Last year, I decided I had enough of the dual bilge pumps running and called the aforementioned family meeting. It was time for a new bottom or we were going to get out of classic boating. It was to my great pleasure that they unanimously voted to keep our tradition going! Granted, they weren’t the ones that were going to write the check but the fact that they didn’t want to trade in for a wakeboard boat was heartening. They have come to recognize that when we pull in to a dock aboard our classic, it turns heads and causes conversations with people. They notice that people in their brand new $150k wakeboats stop and give us a thumbs up. They know that we have built life-long friendships with our fellow classic boaters and that the annual boat show has become an intrinsic part of their lives. “Of course, we want to continue!” they shouted.
“Finicky” spent the last half of 2018 and the first half of 2019 getting stripped, flipped and redone. I will be eternally grateful to the two men who worked full time for months on this project. I got to join up with them for a few of the key days on the project. Just enough to appreciate the true craftsmanship that goes into restoring these boats. I will likely never have the time or skill to do what so many of you have done but I do truly appreciate it. These guys choose not to be named, but one is a master craftsman who knows his way around wood boats and the other is a fellow boat owner who has learned the craft on his own vessels. The former put in countless hours for which I know he didn’t charge me and the latter completely volunteered his time to the project. How do you repay kindness like that? I don’t know but I hope a boat full of smiles gives them some satisfaction for a job well done.
Our boat, gleaming with fresh coats of varnish and a new 5200 bottom, floated high and dry for the 2019 Payette Lakes Antique & Classic Boat Show but unfortunately, true to its namesake, our engine died in the middle of the lake during the event. The last decade of boat ownership has taught me that I could either spend the entire weekend on the dock with my toolbox and still probably not figure it out or I could let it sit on the dock, crack a beverage and enjoy the show with my family and friends. With age comes wisdom and temperance! I choose the cold beer!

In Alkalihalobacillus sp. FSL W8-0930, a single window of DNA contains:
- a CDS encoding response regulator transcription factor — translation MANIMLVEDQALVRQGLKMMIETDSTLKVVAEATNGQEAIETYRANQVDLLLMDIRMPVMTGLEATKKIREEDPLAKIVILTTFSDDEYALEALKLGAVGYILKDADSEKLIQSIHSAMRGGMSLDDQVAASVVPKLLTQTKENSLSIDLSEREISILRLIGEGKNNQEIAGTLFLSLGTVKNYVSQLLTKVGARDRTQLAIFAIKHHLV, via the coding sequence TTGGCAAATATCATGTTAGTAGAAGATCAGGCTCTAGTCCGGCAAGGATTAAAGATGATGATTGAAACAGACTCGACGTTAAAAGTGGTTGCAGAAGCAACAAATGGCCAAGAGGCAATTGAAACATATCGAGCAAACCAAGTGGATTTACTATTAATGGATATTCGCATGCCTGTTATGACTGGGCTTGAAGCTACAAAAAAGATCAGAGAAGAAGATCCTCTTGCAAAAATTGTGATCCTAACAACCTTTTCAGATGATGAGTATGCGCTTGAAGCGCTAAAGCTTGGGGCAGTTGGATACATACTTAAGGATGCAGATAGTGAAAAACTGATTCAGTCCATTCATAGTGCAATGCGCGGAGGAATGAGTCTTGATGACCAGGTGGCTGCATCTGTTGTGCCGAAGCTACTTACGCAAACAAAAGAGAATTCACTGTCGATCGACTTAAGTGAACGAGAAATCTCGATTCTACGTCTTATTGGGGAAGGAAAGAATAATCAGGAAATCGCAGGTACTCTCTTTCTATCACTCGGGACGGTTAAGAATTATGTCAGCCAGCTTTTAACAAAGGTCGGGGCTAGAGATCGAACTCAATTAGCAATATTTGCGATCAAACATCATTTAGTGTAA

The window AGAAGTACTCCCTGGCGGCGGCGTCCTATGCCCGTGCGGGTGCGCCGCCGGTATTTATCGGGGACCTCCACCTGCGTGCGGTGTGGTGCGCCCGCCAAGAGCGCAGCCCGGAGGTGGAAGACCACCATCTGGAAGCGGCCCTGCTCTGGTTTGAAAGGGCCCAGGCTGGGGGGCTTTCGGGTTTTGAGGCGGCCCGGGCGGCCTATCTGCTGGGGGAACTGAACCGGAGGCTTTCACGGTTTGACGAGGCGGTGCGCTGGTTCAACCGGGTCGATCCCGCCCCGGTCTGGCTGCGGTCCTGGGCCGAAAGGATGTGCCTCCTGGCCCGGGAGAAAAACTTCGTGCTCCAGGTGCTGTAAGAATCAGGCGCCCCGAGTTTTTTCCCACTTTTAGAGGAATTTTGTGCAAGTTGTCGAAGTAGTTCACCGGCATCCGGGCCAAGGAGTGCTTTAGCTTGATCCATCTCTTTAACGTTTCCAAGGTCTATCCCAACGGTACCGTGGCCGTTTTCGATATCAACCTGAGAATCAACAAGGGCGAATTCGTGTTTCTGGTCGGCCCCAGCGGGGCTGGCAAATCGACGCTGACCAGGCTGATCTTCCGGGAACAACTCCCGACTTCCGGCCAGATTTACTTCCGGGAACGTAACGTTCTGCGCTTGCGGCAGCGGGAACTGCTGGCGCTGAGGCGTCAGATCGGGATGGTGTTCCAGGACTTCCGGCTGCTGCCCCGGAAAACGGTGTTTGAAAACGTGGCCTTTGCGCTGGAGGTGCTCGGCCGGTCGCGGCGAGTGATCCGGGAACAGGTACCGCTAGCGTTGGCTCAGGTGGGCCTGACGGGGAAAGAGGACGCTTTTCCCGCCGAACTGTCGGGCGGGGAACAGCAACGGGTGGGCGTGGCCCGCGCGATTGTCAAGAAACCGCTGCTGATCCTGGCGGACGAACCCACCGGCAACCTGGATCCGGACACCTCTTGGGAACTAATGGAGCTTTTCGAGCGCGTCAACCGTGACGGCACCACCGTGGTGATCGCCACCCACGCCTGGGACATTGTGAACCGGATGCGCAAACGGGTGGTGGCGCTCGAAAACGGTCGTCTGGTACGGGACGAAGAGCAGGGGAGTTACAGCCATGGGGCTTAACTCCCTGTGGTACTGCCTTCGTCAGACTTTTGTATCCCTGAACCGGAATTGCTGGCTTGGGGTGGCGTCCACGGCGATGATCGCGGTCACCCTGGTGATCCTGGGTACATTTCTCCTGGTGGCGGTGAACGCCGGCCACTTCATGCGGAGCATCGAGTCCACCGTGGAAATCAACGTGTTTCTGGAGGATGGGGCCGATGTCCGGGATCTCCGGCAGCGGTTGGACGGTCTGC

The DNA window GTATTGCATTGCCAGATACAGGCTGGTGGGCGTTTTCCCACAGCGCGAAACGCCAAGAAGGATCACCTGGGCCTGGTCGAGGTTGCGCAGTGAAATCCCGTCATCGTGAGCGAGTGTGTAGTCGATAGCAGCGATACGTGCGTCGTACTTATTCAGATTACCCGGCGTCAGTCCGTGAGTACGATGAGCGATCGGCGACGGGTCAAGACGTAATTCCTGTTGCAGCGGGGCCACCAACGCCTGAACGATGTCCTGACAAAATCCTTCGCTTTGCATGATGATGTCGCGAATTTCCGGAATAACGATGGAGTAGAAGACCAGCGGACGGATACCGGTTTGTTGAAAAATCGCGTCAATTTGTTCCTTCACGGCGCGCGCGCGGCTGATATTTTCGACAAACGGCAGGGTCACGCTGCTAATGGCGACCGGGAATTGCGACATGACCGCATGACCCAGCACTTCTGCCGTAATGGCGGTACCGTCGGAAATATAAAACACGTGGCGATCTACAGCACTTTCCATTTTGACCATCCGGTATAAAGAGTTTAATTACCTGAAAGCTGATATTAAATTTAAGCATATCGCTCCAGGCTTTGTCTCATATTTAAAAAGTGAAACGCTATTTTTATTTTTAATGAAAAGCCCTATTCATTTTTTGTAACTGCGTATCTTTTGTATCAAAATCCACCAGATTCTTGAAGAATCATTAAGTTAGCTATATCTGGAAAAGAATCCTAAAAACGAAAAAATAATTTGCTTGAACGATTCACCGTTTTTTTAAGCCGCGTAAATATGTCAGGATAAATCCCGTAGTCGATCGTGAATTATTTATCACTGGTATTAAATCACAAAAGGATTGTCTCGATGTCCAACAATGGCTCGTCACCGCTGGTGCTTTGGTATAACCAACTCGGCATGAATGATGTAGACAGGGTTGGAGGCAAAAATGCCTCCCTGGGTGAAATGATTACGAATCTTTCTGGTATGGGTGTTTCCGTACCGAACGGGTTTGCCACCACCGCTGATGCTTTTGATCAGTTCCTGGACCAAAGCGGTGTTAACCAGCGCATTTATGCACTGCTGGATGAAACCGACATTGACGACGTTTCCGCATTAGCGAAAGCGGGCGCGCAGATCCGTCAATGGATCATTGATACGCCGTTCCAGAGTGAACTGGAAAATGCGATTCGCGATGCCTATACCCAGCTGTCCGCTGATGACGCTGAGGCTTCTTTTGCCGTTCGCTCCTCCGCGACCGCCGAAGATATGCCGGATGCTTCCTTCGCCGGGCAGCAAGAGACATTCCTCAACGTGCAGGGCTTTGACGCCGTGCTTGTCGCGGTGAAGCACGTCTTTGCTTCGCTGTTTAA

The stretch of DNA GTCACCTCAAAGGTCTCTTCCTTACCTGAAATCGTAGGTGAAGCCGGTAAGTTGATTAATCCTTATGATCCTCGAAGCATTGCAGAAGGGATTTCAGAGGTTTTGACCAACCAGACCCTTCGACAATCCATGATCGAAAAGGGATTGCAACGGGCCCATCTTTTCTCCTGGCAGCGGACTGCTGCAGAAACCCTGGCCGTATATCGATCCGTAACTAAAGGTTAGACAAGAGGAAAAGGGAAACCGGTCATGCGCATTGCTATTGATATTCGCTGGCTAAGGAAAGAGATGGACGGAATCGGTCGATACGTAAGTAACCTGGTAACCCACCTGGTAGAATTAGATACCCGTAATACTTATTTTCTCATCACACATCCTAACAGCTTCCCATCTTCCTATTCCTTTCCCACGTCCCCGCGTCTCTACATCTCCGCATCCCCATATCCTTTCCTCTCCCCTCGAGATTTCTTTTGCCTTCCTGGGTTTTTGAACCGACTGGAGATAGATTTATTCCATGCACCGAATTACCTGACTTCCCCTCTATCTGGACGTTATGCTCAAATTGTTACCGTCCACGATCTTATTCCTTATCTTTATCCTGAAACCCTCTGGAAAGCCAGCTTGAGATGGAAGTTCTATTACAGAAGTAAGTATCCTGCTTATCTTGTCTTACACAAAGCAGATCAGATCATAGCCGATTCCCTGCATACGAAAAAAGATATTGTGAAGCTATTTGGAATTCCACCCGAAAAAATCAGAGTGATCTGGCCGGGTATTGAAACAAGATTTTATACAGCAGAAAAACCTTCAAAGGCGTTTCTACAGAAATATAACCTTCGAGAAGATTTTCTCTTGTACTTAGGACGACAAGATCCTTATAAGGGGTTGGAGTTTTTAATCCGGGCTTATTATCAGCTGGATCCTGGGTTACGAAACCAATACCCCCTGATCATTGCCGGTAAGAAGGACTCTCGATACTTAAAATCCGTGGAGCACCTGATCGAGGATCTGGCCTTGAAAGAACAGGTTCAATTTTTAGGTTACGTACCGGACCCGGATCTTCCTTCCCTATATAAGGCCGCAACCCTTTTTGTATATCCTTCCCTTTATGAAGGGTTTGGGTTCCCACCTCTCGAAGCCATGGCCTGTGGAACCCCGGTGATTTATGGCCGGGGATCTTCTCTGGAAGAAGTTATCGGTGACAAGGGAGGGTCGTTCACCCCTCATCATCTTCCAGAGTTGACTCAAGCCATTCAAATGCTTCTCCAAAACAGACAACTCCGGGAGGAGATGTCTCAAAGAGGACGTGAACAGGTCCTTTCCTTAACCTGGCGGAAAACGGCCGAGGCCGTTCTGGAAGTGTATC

Out of about 40 members in our club, it so happens that another member has the same boat I do, though theirs is a national award winner. When I was discussing my situation with them, they said to me, “There are two things a boat has to do: Float and run”. It seems so simple, but I had neglected to address the “running” part when I worked on the “floating” part.
Well, it looks like I now have a winter project. I hope one day “Finicky” won’t live up to its namesake but we have all heard the boat jokes, right? What makes it worth the time and expense for me? I wasn’t raised with wood boats in the family. In fact, I had only been on a boat a handful of times before buying my first wood boat. For me, it is the romance of a wood boat that immediately drew me in and captivated me. From the moment I get out on the water, the wind in my hair and the sun kissing my face, the roar of the naturally aspirated 283 small block roaring in my ears and the smell of gas lingering in my nostrils…all the cares in the world fade away and the only things that matter are the family and friends contained in that 21′ by 8′ gleaming wood box!
Maybe someday our paths will cross – I hope it is on the water. I am easy to spot, I am the guy in the classic boat full of kids and sand, sitting next to my beautiful bride, pulling a tube at high speed with a couple of screaming kids in tow – with big grin on my face!